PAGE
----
Death is as much a part of life as living.


In October of 2017, we received the news that my dad’s cancer was back, that after 3 years in remission, his cancer had come back with a vengeance. And so began the journey of death with my dad. And while that process was heart-breaking, overwhelming, lonely and so incredibly sad; it was also an immense blessing and our final act of sacrificial and unconditional love for my dad. I am so beyond grateful for the time I got with him. The time to care for him. The time to love him, in words, in quiet space together, in the holding of his hand, in the sitting with him and helping him work through the panic attacks, in the hugs that he so craved from me in the last weeks, in the jokes and the laughter of the “good days”. It has not been lost on me the blessing bestowed upon me (and my sister, one of my sweet aunts and my mom) to tend to and care for him in the last two and a half months of his life.

It was in this season that I felt this massive gap of support for families like ours. The medical support at home was minimal. The demands of his 24/7 care were grueling. And none of us really understood what the months ahead were going to entail. I also watched as my sweet dad struggled to accept and embrace that he was dying. Even in the midst of all of that it was hard to facilitate conversations about death, and funeral and last wishes.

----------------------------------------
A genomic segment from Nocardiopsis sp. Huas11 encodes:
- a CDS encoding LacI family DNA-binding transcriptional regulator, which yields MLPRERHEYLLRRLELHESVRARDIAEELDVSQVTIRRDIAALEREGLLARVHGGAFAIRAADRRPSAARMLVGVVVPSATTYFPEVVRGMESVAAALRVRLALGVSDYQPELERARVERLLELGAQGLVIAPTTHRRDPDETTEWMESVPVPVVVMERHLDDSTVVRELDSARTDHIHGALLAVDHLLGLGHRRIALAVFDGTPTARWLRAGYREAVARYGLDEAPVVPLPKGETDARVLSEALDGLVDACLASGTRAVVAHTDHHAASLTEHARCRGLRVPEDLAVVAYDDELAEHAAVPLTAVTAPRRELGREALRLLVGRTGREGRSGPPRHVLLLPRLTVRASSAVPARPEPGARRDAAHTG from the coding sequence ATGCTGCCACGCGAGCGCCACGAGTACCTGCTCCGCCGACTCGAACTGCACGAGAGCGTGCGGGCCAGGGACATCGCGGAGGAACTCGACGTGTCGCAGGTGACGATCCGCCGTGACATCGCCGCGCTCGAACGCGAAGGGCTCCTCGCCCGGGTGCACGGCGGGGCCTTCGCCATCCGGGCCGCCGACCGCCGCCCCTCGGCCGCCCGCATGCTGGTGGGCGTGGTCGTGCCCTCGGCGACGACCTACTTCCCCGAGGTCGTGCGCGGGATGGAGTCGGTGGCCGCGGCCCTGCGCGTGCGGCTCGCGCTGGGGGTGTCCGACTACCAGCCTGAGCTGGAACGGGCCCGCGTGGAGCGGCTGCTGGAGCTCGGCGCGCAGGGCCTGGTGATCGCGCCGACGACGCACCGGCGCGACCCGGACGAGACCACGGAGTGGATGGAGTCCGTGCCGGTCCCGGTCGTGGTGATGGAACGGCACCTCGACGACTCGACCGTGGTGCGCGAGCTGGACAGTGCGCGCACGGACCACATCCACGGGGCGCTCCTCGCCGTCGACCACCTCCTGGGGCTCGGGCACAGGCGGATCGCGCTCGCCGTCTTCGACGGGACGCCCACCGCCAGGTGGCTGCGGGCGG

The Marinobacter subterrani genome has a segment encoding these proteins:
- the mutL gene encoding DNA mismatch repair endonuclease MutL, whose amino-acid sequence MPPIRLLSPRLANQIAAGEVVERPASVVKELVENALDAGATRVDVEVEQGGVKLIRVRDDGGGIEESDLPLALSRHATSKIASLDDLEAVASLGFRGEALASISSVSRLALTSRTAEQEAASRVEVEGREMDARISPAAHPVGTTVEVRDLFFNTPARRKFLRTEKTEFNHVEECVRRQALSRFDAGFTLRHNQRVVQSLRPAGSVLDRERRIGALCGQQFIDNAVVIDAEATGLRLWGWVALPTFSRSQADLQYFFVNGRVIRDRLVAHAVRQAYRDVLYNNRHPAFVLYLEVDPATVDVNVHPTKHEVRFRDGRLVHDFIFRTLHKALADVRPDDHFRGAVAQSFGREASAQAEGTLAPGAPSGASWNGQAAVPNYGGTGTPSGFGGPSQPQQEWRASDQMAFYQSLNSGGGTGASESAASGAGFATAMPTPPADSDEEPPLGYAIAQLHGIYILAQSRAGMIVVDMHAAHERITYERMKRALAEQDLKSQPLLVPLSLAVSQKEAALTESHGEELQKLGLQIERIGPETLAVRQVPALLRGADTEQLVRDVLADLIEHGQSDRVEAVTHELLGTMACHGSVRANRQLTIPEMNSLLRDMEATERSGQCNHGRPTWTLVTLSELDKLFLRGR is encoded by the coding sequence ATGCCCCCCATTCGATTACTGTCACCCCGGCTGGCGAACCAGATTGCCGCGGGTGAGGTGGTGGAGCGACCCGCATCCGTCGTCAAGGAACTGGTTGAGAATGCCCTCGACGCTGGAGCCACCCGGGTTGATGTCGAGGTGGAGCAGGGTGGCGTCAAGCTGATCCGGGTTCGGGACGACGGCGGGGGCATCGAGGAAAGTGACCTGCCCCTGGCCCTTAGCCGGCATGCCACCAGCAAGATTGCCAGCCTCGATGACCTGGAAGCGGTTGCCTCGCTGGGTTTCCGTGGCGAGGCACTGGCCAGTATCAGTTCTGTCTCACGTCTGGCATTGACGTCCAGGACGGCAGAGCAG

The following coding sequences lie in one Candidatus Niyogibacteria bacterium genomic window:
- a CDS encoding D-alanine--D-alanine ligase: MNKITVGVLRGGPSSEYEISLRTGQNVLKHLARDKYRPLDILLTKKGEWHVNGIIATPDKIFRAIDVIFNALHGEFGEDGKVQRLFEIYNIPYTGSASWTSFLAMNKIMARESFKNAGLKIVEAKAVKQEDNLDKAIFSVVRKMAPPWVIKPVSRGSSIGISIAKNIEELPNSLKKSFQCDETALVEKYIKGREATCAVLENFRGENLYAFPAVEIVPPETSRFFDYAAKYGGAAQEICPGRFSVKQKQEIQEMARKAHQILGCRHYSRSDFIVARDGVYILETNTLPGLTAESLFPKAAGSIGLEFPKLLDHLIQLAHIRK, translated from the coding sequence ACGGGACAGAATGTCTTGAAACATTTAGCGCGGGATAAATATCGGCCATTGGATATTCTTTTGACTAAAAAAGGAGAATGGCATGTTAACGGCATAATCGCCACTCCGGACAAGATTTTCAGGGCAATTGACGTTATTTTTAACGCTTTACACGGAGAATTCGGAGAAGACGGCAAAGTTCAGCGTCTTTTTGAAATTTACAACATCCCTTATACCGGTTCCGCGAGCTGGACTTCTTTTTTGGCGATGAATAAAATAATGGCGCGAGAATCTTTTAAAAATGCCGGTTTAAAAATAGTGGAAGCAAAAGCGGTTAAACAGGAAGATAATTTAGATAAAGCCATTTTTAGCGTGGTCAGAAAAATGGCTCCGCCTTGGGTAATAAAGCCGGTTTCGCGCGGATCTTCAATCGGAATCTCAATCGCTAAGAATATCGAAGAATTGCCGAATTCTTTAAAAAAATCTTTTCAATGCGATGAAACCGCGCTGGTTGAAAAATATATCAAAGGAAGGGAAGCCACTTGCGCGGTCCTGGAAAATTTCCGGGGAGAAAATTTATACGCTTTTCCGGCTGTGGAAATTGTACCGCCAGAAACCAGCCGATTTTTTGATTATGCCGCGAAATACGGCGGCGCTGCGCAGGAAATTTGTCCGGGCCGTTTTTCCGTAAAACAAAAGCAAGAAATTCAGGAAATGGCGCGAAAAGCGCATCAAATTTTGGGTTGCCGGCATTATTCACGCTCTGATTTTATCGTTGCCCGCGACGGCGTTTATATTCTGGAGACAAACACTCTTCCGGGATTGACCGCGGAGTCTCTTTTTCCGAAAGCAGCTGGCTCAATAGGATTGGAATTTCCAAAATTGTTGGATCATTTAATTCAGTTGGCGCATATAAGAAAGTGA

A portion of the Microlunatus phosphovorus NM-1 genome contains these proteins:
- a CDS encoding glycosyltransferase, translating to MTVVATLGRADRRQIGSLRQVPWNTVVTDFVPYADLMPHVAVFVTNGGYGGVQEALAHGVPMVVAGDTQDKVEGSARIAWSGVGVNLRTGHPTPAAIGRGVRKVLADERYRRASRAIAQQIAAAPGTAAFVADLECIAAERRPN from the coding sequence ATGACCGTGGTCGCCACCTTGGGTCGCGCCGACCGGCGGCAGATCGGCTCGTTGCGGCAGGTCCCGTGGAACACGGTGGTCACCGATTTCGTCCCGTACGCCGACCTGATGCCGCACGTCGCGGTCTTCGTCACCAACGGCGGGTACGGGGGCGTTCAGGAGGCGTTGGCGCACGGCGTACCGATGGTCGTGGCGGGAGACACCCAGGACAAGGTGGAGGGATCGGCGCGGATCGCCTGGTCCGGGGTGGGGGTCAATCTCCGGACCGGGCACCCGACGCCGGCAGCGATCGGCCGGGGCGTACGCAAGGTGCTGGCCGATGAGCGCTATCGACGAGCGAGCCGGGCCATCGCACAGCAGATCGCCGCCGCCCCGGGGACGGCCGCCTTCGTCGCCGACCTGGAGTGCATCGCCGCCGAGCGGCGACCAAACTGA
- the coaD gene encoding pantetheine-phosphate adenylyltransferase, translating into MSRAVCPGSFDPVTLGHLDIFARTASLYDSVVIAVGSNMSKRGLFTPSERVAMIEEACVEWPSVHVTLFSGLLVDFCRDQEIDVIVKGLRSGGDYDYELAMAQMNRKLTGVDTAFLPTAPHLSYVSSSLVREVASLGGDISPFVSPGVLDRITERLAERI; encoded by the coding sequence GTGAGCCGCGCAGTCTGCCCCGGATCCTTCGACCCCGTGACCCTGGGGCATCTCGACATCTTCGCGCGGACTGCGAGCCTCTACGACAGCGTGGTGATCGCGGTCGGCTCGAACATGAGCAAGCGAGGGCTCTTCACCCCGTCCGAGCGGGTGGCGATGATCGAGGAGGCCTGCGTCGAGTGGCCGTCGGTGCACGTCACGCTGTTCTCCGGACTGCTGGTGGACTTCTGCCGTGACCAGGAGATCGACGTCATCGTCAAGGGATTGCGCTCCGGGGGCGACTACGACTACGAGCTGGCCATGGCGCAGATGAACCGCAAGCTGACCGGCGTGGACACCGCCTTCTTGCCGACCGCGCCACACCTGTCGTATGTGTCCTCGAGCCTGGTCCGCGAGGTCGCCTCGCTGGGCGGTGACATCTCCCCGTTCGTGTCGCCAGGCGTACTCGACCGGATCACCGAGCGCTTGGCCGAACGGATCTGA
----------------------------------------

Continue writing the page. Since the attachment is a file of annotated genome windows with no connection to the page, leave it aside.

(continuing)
Out of all of that was born in me a desire to love on and support families that found themselves in this very situation. A desire to change the conversation around death. A desire to change the culture around death that has made it medicinal. The truth is death is a natural, sacred process that every one of us will walk through. And there is another way for our loved ones and ourselves. And it’s time to have some hard, honest conversations about death.